When all else fails, consult a walkthrough. Featuring Skullduggery: Adventures in Horror

In my formative gaming years, I used to spend a lot of time playing text-adventure games. You know, the kind with no real graphics that involve you typing commands to your avatar to make him do stuff? One of the ones I spent a huge amount of time with was Skullduggery: Adventures in Horror.

I spent hours and hours with the thing, but just didn't have the chops to finish the game... until I found the walkthrough many years later. (Keep in mind that this was before GameFAQs even existed, so there was no central location for help documents). Using that, I was able to get past the parts that plagued me and finally finish the game.

But, using walkthroughs is a slippery slope. If you're not careful, it's really easy to use them as a crutch and just check for the results of the puzzles presented to you instead of being thoughtful and at least trying to solve them on your own.

As an added bonus, I'm providing the game (as well as its walkthrough) here for you to download, including the walkthrough (not written by me) for your perusal. Just note that 1. this file is "as-is", I make no guarantee that it will even work for you, 2. I can't provide any tech support for it, 3. it won't work under Windows Vista or Windows 7 unless you use an emulator such as DOSBox or Windows XP Mode, and 4. I can't provide tech support for emulators either.

You can download the file here, and good luck! You'll need it!

Pro tip: changing the lift settings in Parsec

For today's pro tip, we go all the way back to 1982, just before the video game market crashed horribly. We go back to a home computer system/personal computer manufactured by a company now known for calculators and pitched by Bill Cosby.

No, really.

One of my favorite games for the system was Parsec. You had to shoot alien ships without overheating your laser, dodge obstacles, and manage your fuel supply.

Once your fuel reaches critical levels, a refueling tunnel will appear to test your maneuverability to get at the precious resource.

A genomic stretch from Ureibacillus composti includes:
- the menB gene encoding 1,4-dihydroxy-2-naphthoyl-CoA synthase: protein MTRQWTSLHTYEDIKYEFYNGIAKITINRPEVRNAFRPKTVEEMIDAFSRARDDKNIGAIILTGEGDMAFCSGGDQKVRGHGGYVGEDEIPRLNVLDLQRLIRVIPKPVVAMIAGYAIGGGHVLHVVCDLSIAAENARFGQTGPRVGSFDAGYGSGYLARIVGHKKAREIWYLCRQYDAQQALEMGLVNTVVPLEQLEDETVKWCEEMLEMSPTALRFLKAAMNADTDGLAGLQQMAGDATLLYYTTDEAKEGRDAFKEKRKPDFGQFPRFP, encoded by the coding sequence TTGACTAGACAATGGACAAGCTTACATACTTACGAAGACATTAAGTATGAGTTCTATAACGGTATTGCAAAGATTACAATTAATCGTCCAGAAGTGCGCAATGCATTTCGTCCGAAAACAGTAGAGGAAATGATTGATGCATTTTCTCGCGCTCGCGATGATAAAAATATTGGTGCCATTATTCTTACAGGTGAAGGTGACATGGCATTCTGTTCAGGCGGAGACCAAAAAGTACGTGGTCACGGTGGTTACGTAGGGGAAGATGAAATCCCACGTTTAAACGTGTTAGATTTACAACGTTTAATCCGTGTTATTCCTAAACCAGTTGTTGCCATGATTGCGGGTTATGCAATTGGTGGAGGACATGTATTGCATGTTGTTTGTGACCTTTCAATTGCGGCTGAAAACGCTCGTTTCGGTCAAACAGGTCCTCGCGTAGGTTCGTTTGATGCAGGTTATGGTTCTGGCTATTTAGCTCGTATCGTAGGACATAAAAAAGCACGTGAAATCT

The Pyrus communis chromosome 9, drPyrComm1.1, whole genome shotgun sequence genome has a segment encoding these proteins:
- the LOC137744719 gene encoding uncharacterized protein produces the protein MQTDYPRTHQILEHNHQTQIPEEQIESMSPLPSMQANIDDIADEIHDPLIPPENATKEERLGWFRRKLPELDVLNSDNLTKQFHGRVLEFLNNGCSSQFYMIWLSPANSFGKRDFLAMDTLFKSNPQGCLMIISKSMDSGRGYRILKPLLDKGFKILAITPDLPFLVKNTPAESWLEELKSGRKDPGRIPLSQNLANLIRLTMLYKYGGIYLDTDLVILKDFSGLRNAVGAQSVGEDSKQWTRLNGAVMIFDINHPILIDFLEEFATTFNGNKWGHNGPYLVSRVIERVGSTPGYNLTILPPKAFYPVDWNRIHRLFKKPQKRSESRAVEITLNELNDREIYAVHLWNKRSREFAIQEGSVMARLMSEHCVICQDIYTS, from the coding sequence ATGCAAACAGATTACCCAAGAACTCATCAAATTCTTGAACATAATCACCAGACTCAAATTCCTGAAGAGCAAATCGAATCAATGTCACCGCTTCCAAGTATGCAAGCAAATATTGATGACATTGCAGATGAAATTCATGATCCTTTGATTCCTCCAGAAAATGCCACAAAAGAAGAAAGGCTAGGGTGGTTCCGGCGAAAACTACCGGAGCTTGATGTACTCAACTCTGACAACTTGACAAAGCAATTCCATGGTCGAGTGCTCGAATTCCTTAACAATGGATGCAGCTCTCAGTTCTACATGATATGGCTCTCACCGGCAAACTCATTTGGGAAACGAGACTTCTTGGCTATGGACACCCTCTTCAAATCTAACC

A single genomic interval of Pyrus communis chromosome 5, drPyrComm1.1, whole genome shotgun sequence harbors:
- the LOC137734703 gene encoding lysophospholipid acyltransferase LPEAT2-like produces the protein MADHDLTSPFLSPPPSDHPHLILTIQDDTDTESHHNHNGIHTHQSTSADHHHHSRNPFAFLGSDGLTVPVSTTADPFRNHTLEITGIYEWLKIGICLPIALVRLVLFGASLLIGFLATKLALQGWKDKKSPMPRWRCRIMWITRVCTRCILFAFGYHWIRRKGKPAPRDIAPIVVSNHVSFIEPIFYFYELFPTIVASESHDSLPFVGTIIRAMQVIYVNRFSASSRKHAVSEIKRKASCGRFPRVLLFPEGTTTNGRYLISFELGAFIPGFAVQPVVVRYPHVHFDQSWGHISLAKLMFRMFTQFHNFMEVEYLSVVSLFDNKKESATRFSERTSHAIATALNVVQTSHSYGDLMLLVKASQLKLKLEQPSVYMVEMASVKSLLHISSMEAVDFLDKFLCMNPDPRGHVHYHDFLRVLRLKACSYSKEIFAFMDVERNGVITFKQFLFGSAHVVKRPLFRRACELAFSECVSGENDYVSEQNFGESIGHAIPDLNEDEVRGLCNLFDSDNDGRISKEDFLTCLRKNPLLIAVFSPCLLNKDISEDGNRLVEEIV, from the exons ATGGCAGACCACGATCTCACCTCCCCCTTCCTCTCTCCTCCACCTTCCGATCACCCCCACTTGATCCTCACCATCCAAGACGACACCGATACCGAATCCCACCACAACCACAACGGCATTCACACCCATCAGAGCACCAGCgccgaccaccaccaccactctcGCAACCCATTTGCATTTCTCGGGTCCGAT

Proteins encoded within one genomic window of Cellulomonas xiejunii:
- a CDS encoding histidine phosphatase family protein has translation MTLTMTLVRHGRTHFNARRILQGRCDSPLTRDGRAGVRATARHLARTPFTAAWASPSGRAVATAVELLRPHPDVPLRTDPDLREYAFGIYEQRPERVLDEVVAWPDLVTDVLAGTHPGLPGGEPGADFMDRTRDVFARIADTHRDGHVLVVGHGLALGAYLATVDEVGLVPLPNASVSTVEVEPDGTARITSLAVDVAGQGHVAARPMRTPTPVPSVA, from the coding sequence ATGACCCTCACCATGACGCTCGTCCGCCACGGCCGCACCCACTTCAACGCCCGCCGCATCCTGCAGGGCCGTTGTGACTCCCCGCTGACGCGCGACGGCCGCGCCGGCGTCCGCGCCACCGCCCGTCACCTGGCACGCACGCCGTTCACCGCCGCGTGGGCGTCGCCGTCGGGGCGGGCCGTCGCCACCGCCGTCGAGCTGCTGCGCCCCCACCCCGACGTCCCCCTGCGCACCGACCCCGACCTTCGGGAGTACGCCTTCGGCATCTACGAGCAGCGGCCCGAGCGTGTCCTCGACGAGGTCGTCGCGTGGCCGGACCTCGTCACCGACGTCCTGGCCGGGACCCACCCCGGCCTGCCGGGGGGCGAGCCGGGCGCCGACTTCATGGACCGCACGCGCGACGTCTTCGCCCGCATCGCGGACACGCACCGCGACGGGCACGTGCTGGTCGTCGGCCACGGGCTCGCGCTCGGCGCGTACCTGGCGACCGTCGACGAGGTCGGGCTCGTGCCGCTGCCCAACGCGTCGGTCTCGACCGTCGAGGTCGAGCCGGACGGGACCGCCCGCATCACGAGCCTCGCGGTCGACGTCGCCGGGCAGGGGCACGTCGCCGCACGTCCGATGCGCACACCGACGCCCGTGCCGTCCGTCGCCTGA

But, going through the tunnel (especially later in the game) requires fine control, which your craft just doesn't have.

Or does it?

Down in the center of the screen toward the bottom, you see where it says "LIFT 3"? That determines how fast your ship moves vertically. 3 is the fastest setting, and 1 is the slowest setting. How do you change it? By using the 1, 2, and 3 keys on your keyboard. Something not immediately obvious to me since I got this game without a manual many years ago.

So, by changing the Lift setting to 1

We can easily make it through the tunnel, refueled and ready for more action.

Just make sure you bump the Lift back up to 3 before you start shooting aliens again. Otherwise they're way more maneuverable than you are.

Pro tip: control the frog during the demo of Frogger

Frogger is one of those games that just about everyone's heard something about. There's just something appealing about making a frog, who can't swim somehow, cross a road and a river to make it to his home.

And, if you let the title screen sit there long enough, like in most arcade games, you get a non-interactive demo of the game.


It's only non-interactive until the frog onscreen gets to the final row of logs/turtles before the opposite side of the screen.

Once the frog gets there you can use the joystick to gain control!

Though you can't do much, you can still play a tiny sliver of the game for free, that's fun, right?

Pro tip: doubling your firepower in Galaga

In Galaga you have these enemy bugs that take two hits to destroy.

They're the only ones in the game with a tertiary attack, instead of shooting or running into you, they can fire a tractor beam.

If they hit you with the beam, they'll capture your ship, and then attack you with it, it's dirty pool.


If you can shoot down the enemy bug without damaging your ship, then you get yours back, and it's grafted onto your ship, doubling your firepower.

The downside is that now you're a much bigger target, and have two of your ships in play at the same time.

Is the tradeoff worth it? You'll have to decide that.

Just make sure that you don't let your last ship get tractored. That's a pretty lame way to lose the game.

Pro tip: taking corners faster in Pac-Man

Take a look at this screen shot from Pac-Man.